Photo courtesy City of Toronto Archives, Series 1300, Sub Series 2, File 235.

Founded in 1987, The Power Plant is Canada’s leading public art gallery devoted to the presentation of contemporary art, artists and ideas through exhibitions, publications, talks, and events.

The Power Plant was initially established in 1976 as the Art Gallery at Harbourfront. The original powerhouse, with its companion building The Ice House (today the Harbourfront Centre Theatre), was constructed in 1926 to house the heating and refrigeration equipment for the massive Toronto Terminal Warehouse (now Queen's Quay Terminal). Part of the Federal Government's acquisition of a 92-acre lakefront site, The Power Plant was in operation as an actual power plant until 1980.

In 1980, Harbourfront Corporation provided the Art Gallery at Harbourfront with the opportunity to renovate the 1920s powerhouse as its new home. Peter Smith of Lett/Smith Architects was chosen to undertake the renovations, the design of which has taken into consideration both the history of the building and the demands of contemporary art. Opened to the public on 1 May 1987, The Power Plant today is easily recognized by its smokestack and exterior façade, both of which have been restored to maintain reference to its history.

Since its earliest programming, The Power Plant has been dedicated to presenting new and recent work by Canadian artists along with their international peers. Over its history, the program has included ambitious thematic exhibitions and major solo exhibitions by Canadians such as Peter Doig, Geoffrey Farmer and Annie Pootoogook. Solo exhibitions by international artists include those by Fiona Banner, Pedro Cabrita Reis, Akram Zaatari and more. In 2006, The Power Plant inaugurated an annual commissioning program which included the presentation of new works by Rafael Lozano-Hemmer, Scott Lyall, Mike Nelson and Pae White. In 2014, the gallery introduced The Fleck Clerestory Commission Program with an inaugural exhibition by Toronto based artist Shelagh Keeley. Over its twenty-eight years, The Power Plant has produced over forty influential and award-winning publications to accompany the many exhibitions.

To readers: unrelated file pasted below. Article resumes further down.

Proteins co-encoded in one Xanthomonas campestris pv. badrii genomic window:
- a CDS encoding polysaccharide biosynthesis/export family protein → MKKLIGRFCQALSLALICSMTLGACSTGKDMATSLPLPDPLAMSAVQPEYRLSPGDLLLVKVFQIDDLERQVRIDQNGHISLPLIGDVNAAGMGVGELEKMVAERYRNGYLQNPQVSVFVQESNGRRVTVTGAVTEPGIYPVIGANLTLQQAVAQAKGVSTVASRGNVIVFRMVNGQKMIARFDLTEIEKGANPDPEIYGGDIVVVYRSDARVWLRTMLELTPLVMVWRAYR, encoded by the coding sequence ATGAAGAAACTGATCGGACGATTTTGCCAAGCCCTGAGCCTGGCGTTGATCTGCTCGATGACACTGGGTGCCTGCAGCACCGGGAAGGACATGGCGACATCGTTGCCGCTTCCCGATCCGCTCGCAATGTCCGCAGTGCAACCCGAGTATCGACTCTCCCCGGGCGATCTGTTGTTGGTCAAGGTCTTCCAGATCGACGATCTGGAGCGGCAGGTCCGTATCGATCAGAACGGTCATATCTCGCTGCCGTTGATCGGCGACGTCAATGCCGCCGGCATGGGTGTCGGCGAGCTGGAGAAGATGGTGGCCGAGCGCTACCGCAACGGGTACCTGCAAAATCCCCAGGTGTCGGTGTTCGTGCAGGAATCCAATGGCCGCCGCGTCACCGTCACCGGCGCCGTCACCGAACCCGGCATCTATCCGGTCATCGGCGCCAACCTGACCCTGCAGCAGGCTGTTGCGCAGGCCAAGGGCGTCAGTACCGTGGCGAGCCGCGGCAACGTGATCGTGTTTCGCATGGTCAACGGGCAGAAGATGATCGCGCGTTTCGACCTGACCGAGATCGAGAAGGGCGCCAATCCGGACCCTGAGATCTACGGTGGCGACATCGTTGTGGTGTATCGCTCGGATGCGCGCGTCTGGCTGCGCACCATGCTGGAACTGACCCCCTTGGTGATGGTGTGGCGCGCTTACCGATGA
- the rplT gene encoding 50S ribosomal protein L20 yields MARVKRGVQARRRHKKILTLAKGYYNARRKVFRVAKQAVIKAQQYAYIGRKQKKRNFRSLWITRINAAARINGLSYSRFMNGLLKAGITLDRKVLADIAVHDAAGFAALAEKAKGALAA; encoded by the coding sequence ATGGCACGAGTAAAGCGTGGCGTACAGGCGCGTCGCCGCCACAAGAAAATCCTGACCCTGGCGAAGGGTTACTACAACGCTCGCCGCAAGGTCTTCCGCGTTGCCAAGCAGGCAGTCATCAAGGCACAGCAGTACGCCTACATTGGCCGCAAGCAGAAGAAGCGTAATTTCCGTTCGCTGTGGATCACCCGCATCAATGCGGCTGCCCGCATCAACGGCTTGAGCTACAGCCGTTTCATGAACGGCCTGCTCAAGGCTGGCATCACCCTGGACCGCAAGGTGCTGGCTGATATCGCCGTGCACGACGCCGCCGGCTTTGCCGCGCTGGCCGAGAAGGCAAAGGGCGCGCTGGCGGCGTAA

Reaching a culturally diverse audience by pairing Canadian with international artists and subject matter and positioning the gallery in the dialogue of local and global contemporary art practices is crucial to The Power Plant. Christian Marclay’s The Clock, a world-renowned video called “a masterpiece of our time” (The Guardian), opened at The Power Plant in Fall 2012 after screenings at London’s White Cube Gallery and New York’s Paula Cooper Gallery, among others. The gallery partnered with Nuit Blanche to present special overnight hours and marathon viewings of the exhibition for the public. Micah Lexier’s exhibition One, Two and More than Two in Fall 2013 (called a “landmark [exhibition]” by Toronto Star) involved the participation of 101 artists/duos/collectives in and around Toronto, presenting a wide-ranging, multi-generational portrait of a robust Toronto art community and its networks of creative production. Shelagh Keeley’s Fall 2014 Fleck Clerestory Commission Notes on Obsolescence has since been acquired by the Vancouver Art Gallery. The Power Plant also presented that season Toronto-born, Brooklyn-based artist Julia Dault’s first solo museum exhibition and monograph, Colour Me Badd. Dault’s work is now in the permanent collections of the Solomon R. Guggenheim Museum, New York, as well as in the Art Gallery of Ontario, Toronto. “Powerful, convincing and emotionally resonant” (Toronto Star), Unfinished Conversation: Encoding/Decoding in Winter 2015 presented the work of Terry Adkins (US), John Akomfrah (UK), Sven Augustijnen (Belgium), Steve McQueen (UK), Shelagh Keeley (Canada) and Zineb Sedira (Algeria/Franche /UK), six artists whose practice is devoted primarily to commenting on history and memory. The thread that connects all these art works is the artists’ involvement with significant social issues confronting humanity today, and their profound desire to push formal boundaries in order to tackle them.

The Power Plant is committed to furthering the dialogue around and improving access to contemporary practices and, for the last three years, has been actively opening the gallery space and programs – exhibitions, educational and public programs, cultural events and more – to wider audiences. In celebration of The Power Plant’s 25th anniversary in 2012, the gallery introduced ALL YEAR, ALL FREE, offering free admission and open access to the public to all exhibitions. The Power Plant also marked the occasion with a redesign of its visual identity and added a new lobby, retail space and website, thus strengthening its position locally and internationally and allowing audiences to further engage with the rich and rewarding work of contemporary artists and thinkers.

As the gallery approaches its 30th anniversary in 2017, The Power Plant has seen numerous successes and is thrilled to be established as a dynamic institution committed to creating an environment in which diverse audiences can access contemporary art.